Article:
The single most important service in a UNIX system is provided by init. init is started as the first process of every UNIX system, as the last thing the kernel does when it boots. When init starts, it continues the boot process by doing various startup chores (checking and mounting filesystems, starting daemons, etc).
The exact list of things that init does depends on which flavor it is; there are several to choose from. init usually provides the concept of single user mode, in which no one can log in and root uses a shell at the console; the usual mode is called multiuser mode. Some flavors generalize this as run levels; single and multiuser modes are considered to be two run levels, and there can be additional ones as well, for example, to run X on the console.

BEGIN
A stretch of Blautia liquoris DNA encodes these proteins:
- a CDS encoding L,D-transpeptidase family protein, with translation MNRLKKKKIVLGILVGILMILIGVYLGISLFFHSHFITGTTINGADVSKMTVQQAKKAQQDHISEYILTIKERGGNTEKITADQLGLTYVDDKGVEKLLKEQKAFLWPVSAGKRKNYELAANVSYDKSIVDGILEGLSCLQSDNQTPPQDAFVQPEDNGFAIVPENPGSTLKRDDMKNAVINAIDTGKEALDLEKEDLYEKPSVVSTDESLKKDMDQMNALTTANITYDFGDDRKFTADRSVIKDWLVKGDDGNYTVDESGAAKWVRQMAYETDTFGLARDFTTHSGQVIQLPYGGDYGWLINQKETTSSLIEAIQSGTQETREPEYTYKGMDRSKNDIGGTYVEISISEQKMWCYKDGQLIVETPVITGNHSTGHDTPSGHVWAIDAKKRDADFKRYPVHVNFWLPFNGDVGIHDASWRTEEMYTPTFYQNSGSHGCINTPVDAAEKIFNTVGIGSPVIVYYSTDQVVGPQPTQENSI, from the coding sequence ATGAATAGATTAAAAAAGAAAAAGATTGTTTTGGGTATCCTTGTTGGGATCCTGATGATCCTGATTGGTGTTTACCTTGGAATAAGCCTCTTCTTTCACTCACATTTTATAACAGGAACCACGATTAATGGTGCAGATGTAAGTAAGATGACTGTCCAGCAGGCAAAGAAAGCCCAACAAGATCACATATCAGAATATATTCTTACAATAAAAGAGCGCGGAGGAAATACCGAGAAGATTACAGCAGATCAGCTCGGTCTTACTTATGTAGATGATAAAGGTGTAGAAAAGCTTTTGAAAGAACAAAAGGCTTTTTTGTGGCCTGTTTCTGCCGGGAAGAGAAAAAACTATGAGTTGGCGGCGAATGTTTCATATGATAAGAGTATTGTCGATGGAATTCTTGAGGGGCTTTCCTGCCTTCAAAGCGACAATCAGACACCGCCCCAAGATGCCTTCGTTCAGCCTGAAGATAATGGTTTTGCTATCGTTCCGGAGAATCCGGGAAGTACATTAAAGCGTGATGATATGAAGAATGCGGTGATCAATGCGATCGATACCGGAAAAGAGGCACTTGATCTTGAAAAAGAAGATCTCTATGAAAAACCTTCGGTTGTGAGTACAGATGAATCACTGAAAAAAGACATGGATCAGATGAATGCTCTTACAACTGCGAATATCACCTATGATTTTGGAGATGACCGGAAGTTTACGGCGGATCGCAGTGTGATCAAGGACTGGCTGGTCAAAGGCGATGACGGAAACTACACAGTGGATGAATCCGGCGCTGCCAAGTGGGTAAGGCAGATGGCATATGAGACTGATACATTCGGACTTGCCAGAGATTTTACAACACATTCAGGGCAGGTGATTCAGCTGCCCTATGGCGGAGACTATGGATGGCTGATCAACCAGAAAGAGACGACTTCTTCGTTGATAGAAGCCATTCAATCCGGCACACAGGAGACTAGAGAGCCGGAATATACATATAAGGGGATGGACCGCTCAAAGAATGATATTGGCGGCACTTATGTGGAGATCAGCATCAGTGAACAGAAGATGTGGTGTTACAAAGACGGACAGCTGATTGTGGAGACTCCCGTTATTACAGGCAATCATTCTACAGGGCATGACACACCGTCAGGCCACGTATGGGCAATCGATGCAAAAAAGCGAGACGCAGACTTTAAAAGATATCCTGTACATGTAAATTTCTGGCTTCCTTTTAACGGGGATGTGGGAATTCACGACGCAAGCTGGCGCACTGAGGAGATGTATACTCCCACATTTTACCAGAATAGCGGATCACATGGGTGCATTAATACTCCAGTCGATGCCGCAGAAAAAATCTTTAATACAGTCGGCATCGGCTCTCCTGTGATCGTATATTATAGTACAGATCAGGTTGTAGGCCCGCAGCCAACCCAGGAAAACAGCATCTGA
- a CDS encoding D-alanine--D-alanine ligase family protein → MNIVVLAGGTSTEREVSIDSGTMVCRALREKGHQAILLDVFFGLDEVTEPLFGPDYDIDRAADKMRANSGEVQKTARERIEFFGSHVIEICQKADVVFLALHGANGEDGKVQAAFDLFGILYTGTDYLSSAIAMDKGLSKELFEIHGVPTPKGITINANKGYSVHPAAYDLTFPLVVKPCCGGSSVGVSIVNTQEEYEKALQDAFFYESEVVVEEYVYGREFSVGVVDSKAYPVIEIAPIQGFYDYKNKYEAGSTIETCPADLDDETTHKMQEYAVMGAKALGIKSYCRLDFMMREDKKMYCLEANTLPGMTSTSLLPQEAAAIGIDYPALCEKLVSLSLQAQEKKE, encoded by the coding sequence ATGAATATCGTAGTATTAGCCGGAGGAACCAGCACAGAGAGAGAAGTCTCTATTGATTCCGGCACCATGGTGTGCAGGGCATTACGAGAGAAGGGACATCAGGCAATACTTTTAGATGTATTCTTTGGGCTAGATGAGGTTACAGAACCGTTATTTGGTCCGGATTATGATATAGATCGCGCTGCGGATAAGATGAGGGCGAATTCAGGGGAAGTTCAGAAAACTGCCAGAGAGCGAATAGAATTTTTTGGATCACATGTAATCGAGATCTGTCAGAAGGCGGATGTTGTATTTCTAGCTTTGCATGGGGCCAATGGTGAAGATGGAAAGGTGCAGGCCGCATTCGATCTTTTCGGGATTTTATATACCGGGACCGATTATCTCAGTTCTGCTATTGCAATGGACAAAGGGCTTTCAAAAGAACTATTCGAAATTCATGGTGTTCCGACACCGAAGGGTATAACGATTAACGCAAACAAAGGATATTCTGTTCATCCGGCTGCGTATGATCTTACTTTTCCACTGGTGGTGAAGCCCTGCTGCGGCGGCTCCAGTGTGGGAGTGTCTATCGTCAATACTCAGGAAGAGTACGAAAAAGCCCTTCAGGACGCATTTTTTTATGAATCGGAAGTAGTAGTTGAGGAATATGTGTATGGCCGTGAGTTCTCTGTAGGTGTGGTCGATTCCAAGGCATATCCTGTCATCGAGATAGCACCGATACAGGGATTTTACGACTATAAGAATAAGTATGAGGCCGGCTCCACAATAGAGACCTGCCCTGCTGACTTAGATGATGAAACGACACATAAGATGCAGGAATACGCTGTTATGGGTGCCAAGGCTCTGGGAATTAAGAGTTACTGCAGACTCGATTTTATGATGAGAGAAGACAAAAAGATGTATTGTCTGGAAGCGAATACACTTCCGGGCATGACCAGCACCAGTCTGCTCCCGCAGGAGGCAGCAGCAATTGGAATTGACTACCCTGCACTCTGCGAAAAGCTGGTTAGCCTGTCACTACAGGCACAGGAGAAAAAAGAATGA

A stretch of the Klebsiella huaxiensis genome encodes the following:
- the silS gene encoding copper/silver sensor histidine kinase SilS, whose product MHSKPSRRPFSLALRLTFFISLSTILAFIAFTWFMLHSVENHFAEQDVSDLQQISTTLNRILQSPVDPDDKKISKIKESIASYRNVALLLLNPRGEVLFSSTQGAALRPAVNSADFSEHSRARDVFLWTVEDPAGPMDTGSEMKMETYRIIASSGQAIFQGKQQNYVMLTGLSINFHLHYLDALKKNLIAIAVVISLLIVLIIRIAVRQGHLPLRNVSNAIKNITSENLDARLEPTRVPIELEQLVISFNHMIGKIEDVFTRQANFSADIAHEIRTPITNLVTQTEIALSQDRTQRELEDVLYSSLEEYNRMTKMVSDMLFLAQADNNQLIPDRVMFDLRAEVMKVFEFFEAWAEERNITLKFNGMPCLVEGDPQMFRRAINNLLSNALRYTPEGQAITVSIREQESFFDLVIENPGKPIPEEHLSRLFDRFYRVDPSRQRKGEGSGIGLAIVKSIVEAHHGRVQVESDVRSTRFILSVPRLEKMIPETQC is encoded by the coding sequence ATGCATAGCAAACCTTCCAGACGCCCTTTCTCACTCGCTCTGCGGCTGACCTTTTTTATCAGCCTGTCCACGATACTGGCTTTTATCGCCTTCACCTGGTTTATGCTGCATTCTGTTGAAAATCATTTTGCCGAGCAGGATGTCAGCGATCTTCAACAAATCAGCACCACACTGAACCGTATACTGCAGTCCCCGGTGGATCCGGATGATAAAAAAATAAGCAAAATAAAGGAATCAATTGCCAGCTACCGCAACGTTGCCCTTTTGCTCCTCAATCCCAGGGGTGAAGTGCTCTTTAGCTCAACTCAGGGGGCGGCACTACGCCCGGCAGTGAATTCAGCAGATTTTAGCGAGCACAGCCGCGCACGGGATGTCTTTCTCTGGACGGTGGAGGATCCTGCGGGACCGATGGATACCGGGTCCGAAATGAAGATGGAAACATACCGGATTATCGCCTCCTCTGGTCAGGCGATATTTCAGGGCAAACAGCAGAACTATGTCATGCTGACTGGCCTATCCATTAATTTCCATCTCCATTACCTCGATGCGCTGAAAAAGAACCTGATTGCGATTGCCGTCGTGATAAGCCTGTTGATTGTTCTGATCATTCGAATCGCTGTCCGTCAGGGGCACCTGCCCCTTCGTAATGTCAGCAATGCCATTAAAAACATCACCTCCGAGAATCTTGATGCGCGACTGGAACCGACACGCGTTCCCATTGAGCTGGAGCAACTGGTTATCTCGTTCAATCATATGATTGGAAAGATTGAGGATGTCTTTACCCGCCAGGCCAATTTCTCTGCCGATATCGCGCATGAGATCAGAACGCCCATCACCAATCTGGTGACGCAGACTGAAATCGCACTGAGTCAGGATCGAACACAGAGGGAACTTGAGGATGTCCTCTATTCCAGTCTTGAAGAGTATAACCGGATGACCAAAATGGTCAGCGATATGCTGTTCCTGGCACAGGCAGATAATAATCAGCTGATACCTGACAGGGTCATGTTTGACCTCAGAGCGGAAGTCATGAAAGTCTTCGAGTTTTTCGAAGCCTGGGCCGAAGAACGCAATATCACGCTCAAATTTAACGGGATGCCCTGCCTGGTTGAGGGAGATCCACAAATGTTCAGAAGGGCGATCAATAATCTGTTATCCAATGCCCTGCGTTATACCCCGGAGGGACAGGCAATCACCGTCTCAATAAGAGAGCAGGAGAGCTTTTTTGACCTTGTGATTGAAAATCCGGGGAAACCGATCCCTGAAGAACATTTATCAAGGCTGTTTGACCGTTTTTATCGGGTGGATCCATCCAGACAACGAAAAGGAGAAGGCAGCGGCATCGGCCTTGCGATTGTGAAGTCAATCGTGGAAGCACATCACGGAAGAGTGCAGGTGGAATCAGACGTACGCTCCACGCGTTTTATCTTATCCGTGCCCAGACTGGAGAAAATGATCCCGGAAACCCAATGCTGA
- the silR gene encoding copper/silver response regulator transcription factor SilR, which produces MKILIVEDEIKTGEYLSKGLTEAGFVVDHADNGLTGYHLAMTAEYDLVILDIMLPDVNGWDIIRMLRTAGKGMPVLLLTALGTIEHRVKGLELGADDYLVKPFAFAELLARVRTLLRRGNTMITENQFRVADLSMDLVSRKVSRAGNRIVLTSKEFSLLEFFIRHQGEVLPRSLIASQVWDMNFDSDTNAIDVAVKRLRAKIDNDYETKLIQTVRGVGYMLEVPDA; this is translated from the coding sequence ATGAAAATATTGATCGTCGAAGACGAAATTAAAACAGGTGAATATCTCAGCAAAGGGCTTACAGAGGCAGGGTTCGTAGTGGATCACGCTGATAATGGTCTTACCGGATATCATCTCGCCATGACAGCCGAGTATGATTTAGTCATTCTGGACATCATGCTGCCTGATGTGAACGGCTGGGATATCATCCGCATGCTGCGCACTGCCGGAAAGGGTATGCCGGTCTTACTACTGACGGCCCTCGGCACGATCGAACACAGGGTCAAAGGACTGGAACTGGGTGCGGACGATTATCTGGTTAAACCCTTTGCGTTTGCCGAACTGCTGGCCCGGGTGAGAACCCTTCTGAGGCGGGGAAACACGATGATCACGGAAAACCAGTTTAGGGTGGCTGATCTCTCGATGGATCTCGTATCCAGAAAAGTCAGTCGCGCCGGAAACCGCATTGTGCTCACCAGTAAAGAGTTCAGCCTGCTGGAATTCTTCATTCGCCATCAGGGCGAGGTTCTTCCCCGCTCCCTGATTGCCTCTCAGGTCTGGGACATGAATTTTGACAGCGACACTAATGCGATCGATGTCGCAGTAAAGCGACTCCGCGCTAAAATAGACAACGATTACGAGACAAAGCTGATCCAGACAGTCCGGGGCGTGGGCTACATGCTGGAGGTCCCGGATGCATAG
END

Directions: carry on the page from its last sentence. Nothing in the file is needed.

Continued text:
When the system is running, the two most important tasks of init is to make sure gettys are working (to make sure logins work), that various daemons are running, and to adopt orphan processes (processes whose parent has died; in UNIX all processes must be in a single tree, so orphans must be adopted).
When the system is shut down, it is init that is in charge of killing all other processes, unmounting all filesystems and stopping the processor, along with anything else that it feels like doing.